The M3 was the standard U.S. Army binocular of WWII. It was made by Nash-Kelvinator and Westinghouse; and B & L, Universal Camera and Wollensak are also mentioned as manufacturers. B&L and other optical giants made most of the optics for the various manufacturers. There were minor differences in weatherproofing, reticles, and possibly some were coated. The M3 incorporated an improvement, a set screw to hold the eccentric ring objective cell, to keep it from rotating during heavy use. The M3 has a 8 degree, 30 min. FOV, an f 4.4 objective, and the reticle is graduated in mils (horizontal) and hundreds of yards (vertical). 311,263 were made, at a price of $71. Production stopped in 1944.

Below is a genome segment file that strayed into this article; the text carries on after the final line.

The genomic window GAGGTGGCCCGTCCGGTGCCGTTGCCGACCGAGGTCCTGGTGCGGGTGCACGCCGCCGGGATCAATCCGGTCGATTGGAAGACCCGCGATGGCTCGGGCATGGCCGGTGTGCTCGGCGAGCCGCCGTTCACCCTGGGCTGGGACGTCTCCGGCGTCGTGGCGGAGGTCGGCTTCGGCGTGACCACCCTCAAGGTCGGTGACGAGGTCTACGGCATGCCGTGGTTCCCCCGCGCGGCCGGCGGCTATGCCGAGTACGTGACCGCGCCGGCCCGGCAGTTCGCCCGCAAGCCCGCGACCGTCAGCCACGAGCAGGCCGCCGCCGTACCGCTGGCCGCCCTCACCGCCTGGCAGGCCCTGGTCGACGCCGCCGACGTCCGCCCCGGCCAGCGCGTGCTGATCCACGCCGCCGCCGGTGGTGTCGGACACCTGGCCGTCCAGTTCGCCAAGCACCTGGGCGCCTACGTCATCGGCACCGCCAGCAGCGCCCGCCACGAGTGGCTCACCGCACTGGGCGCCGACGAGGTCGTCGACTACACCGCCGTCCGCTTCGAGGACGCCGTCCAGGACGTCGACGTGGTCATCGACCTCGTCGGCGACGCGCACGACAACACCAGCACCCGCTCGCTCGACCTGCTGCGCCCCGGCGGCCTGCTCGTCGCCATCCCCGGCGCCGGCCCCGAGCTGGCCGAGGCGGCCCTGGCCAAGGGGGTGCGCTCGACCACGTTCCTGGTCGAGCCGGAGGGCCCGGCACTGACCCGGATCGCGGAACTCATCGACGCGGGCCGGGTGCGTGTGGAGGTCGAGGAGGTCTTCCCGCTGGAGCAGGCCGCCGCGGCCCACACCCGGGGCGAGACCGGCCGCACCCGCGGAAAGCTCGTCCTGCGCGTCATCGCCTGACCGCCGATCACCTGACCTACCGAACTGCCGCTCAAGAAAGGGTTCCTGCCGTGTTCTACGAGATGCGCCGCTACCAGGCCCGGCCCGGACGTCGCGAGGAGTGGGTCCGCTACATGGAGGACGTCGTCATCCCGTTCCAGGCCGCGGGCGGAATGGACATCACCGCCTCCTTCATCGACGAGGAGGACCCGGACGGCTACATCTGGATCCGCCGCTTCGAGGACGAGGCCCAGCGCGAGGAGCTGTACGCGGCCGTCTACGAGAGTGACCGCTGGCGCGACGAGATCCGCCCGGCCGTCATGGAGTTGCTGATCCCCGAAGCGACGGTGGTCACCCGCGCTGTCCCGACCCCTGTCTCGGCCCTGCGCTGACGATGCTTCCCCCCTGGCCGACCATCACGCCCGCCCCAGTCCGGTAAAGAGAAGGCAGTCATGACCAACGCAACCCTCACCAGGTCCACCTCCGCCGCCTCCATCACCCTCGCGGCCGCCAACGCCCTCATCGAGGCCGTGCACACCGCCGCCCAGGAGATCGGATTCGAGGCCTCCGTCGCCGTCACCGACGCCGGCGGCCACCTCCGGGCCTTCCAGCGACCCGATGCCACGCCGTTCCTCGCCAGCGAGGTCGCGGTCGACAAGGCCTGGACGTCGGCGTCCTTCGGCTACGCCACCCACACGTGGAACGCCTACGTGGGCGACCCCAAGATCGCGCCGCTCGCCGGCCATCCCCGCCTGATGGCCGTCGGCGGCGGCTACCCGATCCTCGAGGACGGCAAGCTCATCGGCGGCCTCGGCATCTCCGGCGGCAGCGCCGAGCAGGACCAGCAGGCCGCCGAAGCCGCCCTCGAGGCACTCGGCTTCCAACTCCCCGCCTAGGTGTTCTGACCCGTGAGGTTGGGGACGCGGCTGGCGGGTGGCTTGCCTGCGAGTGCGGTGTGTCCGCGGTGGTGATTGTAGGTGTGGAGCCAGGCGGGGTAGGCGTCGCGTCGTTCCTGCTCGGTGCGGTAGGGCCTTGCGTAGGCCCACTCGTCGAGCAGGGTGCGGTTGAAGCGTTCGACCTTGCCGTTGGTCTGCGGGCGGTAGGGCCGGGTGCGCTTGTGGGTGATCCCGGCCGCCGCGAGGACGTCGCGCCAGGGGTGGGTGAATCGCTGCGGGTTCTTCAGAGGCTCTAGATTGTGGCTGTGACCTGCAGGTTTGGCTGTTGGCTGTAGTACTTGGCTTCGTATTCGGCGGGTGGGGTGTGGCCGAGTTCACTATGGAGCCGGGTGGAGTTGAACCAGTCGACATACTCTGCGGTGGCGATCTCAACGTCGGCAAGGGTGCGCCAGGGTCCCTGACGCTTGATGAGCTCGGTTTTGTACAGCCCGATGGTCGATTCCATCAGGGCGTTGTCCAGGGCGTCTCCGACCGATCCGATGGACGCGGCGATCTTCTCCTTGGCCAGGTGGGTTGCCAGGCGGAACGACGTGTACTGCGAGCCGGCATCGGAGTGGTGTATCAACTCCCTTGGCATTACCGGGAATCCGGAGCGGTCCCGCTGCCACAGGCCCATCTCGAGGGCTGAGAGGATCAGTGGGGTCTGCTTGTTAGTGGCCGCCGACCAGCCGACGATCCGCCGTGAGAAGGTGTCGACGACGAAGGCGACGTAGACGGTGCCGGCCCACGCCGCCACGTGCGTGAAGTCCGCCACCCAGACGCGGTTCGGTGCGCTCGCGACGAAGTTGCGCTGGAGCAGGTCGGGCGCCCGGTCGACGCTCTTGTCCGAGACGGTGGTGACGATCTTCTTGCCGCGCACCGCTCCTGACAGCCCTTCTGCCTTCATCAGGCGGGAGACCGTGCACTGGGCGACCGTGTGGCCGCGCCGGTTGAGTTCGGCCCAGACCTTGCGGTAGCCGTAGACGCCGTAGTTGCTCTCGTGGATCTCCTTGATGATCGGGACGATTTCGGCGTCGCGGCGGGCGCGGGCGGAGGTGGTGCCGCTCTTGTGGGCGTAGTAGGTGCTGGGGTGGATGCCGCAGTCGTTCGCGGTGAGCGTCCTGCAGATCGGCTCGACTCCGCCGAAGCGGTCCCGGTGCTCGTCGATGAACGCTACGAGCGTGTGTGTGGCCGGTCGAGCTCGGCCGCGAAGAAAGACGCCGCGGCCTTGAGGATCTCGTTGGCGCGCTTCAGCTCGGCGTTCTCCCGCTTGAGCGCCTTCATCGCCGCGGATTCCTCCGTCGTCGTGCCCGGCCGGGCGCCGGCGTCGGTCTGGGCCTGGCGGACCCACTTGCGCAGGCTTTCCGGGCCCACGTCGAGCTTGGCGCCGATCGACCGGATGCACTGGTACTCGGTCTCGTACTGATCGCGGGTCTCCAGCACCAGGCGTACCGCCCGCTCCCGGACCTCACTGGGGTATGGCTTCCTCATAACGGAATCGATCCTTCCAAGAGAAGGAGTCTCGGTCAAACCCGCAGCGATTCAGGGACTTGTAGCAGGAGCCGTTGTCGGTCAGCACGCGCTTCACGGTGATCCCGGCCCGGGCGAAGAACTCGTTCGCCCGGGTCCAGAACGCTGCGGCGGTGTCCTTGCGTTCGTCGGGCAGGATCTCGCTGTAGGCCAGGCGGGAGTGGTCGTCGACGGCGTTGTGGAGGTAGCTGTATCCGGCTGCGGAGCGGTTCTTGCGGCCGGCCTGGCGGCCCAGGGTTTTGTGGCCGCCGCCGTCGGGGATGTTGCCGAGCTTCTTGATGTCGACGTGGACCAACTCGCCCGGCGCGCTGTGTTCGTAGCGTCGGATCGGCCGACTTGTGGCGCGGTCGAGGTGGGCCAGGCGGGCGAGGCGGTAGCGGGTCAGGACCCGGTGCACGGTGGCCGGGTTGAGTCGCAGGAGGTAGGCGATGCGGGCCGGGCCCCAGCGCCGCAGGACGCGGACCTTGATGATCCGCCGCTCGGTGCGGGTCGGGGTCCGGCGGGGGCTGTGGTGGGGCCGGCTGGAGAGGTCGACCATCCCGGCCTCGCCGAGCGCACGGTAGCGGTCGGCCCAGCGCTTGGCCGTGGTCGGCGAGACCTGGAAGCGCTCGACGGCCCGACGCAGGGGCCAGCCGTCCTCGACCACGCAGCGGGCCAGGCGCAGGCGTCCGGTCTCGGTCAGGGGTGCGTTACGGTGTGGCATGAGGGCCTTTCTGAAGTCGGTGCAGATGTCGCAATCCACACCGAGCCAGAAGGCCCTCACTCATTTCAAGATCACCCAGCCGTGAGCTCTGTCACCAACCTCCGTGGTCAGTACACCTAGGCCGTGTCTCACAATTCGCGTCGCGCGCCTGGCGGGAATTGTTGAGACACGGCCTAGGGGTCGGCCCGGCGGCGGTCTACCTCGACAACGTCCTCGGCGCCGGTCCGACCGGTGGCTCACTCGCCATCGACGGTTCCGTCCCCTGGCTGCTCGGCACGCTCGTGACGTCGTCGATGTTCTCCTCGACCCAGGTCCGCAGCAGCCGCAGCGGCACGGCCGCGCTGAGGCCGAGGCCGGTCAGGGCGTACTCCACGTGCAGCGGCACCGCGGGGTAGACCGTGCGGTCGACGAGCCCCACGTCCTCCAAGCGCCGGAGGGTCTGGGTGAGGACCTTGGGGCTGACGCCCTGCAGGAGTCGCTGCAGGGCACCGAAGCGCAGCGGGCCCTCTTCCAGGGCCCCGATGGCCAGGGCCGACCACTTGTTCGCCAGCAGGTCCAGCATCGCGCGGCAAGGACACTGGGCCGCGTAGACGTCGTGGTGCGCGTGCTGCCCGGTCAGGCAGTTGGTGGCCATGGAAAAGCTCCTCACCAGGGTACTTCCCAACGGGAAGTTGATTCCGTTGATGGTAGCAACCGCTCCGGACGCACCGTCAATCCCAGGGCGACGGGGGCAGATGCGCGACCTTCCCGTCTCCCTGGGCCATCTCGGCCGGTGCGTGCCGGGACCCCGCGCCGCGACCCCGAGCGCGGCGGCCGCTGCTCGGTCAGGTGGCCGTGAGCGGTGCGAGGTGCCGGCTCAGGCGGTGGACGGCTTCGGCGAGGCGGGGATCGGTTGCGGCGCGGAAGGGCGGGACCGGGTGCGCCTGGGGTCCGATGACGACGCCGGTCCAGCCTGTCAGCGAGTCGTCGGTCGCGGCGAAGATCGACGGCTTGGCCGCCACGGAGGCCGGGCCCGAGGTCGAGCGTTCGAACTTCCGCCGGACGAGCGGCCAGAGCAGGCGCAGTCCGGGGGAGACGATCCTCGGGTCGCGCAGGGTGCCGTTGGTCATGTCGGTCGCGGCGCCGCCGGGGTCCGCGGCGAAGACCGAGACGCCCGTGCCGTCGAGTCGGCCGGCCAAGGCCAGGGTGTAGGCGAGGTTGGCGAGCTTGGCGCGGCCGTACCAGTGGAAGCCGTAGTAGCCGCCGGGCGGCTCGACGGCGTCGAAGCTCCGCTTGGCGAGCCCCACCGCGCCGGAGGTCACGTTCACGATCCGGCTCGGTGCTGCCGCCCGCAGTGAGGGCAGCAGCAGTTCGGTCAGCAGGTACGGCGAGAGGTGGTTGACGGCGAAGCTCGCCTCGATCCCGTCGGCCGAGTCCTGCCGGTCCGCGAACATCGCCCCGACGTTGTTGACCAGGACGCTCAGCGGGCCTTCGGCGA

The marking H.M.R. is maybe the initials of an inspection team responsible for the ordnance material accepted by the Army from a factory and/or region, or it could mean "High Moisture Resistance"